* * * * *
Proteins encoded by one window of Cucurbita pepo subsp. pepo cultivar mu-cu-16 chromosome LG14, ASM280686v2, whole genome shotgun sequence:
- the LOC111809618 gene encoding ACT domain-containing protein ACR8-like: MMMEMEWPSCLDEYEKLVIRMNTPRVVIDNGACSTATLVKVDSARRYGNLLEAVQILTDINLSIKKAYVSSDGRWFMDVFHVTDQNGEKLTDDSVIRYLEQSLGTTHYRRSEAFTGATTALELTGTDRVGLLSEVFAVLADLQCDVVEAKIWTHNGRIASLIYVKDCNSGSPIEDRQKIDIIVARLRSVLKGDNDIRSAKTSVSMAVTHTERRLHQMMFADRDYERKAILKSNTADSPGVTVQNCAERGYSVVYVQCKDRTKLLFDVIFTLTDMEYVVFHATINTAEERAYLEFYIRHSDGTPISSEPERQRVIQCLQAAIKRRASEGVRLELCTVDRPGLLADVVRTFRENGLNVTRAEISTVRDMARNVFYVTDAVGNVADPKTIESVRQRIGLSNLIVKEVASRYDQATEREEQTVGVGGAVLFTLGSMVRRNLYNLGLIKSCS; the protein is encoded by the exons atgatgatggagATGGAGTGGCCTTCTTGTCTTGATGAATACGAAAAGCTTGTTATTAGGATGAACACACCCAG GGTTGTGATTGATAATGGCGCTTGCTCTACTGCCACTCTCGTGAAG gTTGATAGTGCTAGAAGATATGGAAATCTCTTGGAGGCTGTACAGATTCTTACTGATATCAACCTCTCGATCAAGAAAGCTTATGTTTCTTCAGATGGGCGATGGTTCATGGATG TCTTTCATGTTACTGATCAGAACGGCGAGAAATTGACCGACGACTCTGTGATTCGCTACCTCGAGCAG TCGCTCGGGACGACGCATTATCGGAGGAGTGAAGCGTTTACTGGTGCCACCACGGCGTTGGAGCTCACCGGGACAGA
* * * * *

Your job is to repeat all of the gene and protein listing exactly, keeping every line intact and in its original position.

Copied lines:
Proteins encoded by one window of Cucurbita pepo subsp. pepo cultivar mu-cu-16 chromosome LG14, ASM280686v2, whole genome shotgun sequence:
- the LOC111809618 gene encoding ACT domain-containing protein ACR8-like: MMMEMEWPSCLDEYEKLVIRMNTPRVVIDNGACSTATLVKVDSARRYGNLLEAVQILTDINLSIKKAYVSSDGRWFMDVFHVTDQNGEKLTDDSVIRYLEQSLGTTHYRRSEAFTGATTALELTGTDRVGLLSEVFAVLADLQCDVVEAKIWTHNGRIASLIYVKDCNSGSPIEDRQKIDIIVARLRSVLKGDNDIRSAKTSVSMAVTHTERRLHQMMFADRDYERKAILKSNTADSPGVTVQNCAERGYSVVYVQCKDRTKLLFDVIFTLTDMEYVVFHATINTAEERAYLEFYIRHSDGTPISSEPERQRVIQCLQAAIKRRASEGVRLELCTVDRPGLLADVVRTFRENGLNVTRAEISTVRDMARNVFYVTDAVGNVADPKTIESVRQRIGLSNLIVKEVASRYDQATEREEQTVGVGGAVLFTLGSMVRRNLYNLGLIKSCS; the protein is encoded by the exons atgatgatggagATGGAGTGGCCTTCTTGTCTTGATGAATACGAAAAGCTTGTTATTAGGATGAACACACCCAG GGTTGTGATTGATAATGGCGCTTGCTCTACTGCCACTCTCGTGAAG gTTGATAGTGCTAGAAGATATGGAAATCTCTTGGAGGCTGTACAGATTCTTACTGATATCAACCTCTCGATCAAGAAAGCTTATGTTTCTTCAGATGGGCGATGGTTCATGGATG TCTTTCATGTTACTGATCAGAACGGCGAGAAATTGACCGACGACTCTGTGATTCGCTACCTCGAGCAG TCGCTCGGGACGACGCATTATCGGAGGAGTGAAGCGTTTACTGGTGCCACCACGGCGTTGGAGCTCACCGGGACAGA